Early on in Cory Finley’s dark comedic thriller Thoroughbreds, upper-class teens Amanda (Olivia Cooke) and Lily (Anya Taylor-Joy) sit curled up on the couch, watching a classic film on TV. “That’s the worst crying I’ve ever seen,” Amanda says flatly, as a black-and-white blonde dabs a handkerchief at her eyes. Lily disagrees, and to demonstrate “the technique,” Amanda lets her breath become shallow and allows tears to stream down her cheeks. When Lily insists on being shown how to do the same, Amanda instructs her to force her body into distress. “It’s like you’re choking yourself,” she says effortlessly, as if there’s nothing to it.
A tightly edited and bracing film, Thoroughbreds itself often feels effortless. The story centers on the relationship of two estranged teenagers who grow close once more as they begin to speak honestly about identity, morality, and death. Their rekindled friendship is abruptly threatened when Amanda offhandedly mentions killing Lily’s stepfather, but the offer needles its way into Lily’s brain to the point of obsession, and they soon gravitate towards each other yet again.
Cooke (Bates Motel) has the unenviable task of portraying a self-proclaimed sociopath, and while her dialogue is completely devoid of feeling or intonation, her performance remains mesmerizing. On a sunny afternoon, Amanda details the lengthy murder of her prize-winning horse, Honeymooner, as Lily hides her reaction behind pricey sunglasses. Amanda picks up giant stone chess pieces and drags them across a marble board, nonchalantly playing a game against herself as she describes drugging, paralyzing, and slitting her horse’s neck. Her voice is lifeless, and her expression reads as disinterested at best, but her monologue is hypnotic nonetheless.
With Cooke as a lymphatic foil, Taylor-Joy (The Witch, Split) plays opposite her with an impressive range. At first, Lily is bewildered by the upsetting things her old friend spouts, but she quickly drops the perky act of perfection that was groomed into her by her parents. Relieved to talk bluntly to Amanda — and have a pithy response handed immediately back — Lily continues to shed her glossy exterior and tap into a well of grief and anger that began with her father’s death, and reignited when her mother remarried a douchebag named Mark (portrayed with cutting animosity by Paul Sparks). The result sees her backpedal so far from her former self that she not only mirrors Amanda, but could take that young woman’s place as the reigning sociopath of suburban Connecticut.
Unfortunately, one element that feels lacking is the limited inclusion of Anton Yelchin (Star Trek, Odd Thomas, Like Crazy) in his last released performance following his sudden death in July 2016. Portraying a drug dealing low-life named Tim, Yelchin is in top form, and manages to produce a complex mixture of disgust, alarm, and sympathy in the fifteen or so minutes of screen time he shares with the female leads. While Thoroughbreds is not an outright comedy, the scenes featuring Taylor-Joy, Cooke, and Yelchin lead to the most laughs, and shine with chemistry. Sadly, his death bears an unavoidable weight on this film, one can’t help but wish he had been utilized more.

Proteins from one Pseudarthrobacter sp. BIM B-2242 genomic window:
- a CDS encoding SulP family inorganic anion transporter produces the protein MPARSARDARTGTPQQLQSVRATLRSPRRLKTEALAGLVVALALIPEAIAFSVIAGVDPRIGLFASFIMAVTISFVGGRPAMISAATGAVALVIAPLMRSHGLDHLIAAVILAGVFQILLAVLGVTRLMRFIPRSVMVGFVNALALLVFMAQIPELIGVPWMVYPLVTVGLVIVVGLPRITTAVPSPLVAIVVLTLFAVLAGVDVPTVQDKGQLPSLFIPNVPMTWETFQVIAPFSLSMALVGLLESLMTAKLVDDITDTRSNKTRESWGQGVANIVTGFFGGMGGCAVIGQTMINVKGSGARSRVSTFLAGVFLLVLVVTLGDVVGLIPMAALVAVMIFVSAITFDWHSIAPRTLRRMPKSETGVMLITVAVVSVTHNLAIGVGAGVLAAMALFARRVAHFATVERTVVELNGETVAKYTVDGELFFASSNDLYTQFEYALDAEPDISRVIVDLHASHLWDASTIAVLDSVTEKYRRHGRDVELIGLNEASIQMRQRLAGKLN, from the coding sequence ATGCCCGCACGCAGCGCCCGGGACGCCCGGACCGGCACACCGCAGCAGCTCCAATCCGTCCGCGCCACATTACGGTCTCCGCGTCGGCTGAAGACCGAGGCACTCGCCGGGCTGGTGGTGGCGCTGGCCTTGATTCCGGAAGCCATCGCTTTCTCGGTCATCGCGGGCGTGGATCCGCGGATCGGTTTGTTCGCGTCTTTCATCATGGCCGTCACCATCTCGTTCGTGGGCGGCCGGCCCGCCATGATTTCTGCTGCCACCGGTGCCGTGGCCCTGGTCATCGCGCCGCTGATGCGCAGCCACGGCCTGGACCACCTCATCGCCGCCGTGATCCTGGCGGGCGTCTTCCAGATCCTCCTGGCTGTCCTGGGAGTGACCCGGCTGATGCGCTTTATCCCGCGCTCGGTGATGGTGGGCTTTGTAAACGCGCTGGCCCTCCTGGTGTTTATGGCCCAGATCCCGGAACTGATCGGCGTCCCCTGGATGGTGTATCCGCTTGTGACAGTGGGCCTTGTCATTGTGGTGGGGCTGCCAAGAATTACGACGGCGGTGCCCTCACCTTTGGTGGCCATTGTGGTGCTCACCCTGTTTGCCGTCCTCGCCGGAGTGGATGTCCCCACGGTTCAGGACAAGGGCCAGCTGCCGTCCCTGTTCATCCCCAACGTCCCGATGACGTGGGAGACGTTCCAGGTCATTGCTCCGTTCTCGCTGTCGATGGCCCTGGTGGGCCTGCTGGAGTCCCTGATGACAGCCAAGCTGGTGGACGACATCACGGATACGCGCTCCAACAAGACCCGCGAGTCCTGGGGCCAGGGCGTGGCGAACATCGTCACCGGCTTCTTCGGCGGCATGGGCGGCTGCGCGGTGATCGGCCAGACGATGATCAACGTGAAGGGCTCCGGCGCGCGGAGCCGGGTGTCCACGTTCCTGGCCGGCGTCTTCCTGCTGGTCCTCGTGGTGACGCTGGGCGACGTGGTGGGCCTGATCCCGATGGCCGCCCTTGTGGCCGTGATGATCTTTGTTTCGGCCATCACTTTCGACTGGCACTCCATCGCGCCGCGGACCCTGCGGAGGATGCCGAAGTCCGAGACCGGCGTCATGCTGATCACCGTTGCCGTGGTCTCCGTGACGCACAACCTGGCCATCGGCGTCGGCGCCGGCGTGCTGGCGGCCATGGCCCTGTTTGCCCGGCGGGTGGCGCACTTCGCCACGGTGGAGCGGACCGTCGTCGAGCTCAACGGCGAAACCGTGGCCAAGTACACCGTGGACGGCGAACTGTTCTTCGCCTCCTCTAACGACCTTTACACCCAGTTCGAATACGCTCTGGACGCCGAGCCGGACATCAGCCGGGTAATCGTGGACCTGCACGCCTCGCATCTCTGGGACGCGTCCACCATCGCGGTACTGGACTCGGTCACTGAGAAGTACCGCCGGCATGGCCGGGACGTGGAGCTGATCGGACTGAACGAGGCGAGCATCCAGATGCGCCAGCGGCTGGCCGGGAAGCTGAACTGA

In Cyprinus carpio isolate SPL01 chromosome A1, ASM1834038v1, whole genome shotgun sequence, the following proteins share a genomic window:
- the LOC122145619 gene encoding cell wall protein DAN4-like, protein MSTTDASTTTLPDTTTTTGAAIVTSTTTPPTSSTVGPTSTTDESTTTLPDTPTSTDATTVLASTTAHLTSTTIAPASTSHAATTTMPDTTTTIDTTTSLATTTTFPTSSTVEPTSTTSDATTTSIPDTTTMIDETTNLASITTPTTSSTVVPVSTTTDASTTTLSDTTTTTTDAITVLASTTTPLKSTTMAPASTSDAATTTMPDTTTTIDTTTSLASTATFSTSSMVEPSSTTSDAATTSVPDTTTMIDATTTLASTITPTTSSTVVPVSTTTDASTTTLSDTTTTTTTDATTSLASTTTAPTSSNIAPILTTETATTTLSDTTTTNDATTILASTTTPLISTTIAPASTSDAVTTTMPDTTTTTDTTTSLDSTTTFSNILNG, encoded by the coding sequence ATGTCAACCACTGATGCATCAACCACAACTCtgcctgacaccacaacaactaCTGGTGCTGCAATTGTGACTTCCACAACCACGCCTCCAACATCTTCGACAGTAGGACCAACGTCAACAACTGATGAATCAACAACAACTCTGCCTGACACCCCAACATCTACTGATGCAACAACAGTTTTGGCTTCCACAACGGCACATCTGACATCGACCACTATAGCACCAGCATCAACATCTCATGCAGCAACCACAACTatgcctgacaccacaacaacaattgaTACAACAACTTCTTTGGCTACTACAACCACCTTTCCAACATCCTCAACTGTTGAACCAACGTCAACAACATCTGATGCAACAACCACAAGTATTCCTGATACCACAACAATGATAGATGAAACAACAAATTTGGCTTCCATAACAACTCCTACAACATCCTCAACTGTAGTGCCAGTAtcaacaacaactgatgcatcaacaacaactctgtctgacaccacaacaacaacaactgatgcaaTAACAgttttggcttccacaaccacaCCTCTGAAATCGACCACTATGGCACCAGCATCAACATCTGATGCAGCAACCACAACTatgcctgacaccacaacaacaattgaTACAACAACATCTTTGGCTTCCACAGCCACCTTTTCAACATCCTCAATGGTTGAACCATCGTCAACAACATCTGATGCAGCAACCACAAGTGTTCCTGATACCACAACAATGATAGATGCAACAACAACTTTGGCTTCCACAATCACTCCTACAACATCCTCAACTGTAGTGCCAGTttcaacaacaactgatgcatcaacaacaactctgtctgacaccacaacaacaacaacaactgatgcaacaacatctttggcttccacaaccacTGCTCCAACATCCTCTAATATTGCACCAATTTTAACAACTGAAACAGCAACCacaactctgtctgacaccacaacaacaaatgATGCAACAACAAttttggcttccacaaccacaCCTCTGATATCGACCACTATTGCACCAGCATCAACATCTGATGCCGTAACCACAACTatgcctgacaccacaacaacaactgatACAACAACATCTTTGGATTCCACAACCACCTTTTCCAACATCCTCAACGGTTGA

One of the more notable aspects of Thoroughbreds is its exceptional sound mixing and design. The film is hurried along by a compelling score from composer Erik Friedlander, who combines cello, piano, and percussion to unsettling ends. Jarring tones lurking underneath shots of luxury and beauty keep the viewer on edge throughout the entirety. It’s a score more at home in a Victorian horror film, but nevertheless manages to match Thoroughbreds’ more sinister undertones to a thrilling degree.
The soundtrack weaves in and out in brief snippets throughout the film, relying on anachronistic humor as discussion of murder fades into the gleeful tones of King Harvest’s “Dancing in the Moonlight,” and swerving into heart-pounding paranoia as Lily wanders on the edges of a party to A Tribe Called Red’s throaty, feverish “Sila.” Even simple sound effects produce a measure of anxiety, like the nauseating thrum of Mark’s indoor rowing machine cranking away above Lily’s head.
Interestingly, Thoroughbreds was originally conceived as a stage play, and it often reads that way with its sparse list of settings, sharp dialogue, and small, dynamic cast. The knowledge that this could have easily been performed on stage speaks not only to Finley’s strength as a writer, but also the visual skills he’s still refining as a director. Nonetheless, it is incredibly impressive as a first effort, and remarkable projects no doubt await Finley, Cooke, and Taylor-Joy in the future.